As Raffaela noted in today’s news summary, it is being reported today that EU naval forces attacked pirate bases on the Somali mainland. Several people have asked: “The EU has a navy?”
The background here is legally, operationally, and diplomatically interesting. These anti-piracy operations are conducted as part of a multilateral coalition, acting pursuant to several UN Security Council Resolutions, including UNSCR 1816 and 1851. That latter resolution authorizes states cooperating with the Somali Transitional Federal Government (TFG) to conduct counter-piracy efforts in Somali territory and to suppress acts of piracy at sea. The threat is difficult to combat militarily; the multilateral coalition is very large and diverse; and the Somali government is very weak. It’s widely believed that the piracy problem must be dealt with on-shore, not just off-shore. French forces reportedly detained several pirates on Somali territory in 2008. There have been few other reports about counter-piracy activity on Somali soil since then, however, so this latest action could mark a significant move.
These attacks (which reportedly destroyed arms, boats and other supplies — but are not believed to have resulted in any deaths) were conducted by the EU Naval Force Somalia (EU NAVFOR), which is assembled within the framework of the European Common Security and Defence Policy (CSDP). The CSDP falls within the EU’s foreign and military policy domain, and in that regard its membership overlaps with but is not identical to NATO. It’s a separate political structure that, along with its predecessor initiatives, has been part of a long-running effort by European states to develop a stronger independent security capability. This has proven difficult to do that in a way that strengthens rather than erodes the NATO alliance and U.S. security guarantees, and certainly to do so without paying the large financial price.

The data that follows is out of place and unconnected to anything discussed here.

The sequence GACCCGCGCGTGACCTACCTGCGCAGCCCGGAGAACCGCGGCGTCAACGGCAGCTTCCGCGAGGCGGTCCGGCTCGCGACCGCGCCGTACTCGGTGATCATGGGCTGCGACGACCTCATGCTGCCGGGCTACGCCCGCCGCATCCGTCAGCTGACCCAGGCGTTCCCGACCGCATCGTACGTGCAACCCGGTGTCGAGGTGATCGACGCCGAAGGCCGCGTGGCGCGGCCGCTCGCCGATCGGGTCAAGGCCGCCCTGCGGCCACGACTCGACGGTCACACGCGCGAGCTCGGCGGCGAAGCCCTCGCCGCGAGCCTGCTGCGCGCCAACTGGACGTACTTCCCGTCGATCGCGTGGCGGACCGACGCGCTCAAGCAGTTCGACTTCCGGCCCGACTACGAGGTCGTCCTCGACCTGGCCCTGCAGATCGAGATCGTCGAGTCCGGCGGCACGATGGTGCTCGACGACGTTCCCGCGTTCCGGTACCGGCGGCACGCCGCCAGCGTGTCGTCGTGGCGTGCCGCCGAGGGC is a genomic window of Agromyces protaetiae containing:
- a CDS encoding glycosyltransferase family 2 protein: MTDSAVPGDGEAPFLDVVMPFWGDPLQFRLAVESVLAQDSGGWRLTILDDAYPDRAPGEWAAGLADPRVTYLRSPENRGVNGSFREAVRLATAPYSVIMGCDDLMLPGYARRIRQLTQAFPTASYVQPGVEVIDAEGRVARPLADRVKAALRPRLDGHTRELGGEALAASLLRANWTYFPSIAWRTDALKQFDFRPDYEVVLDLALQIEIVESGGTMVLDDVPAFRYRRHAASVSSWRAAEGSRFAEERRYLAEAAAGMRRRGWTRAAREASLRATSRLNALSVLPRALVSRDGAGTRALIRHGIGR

Official information about the EU NAVFOR, including statements from the force commander about the latest actions, can be found here.
One final point about the operation: it allowed EU member states to take effective steps against piracy without having to detain anyone. European states have wrestled mightily with the question of what to do with any pirates they take into custody. These states are especially cautious about pirate detentions and transfers because of European Court of Human Rights jurisprudence, which sets a high bar for transfers to states where pirates face a possibility of mistreatment. EU states also have been worried about bringing pirates to Europe for trials because the pirates might seek asylum. An airborne operation directed only against the pirates’ tools of the trade avoids those complications entirely.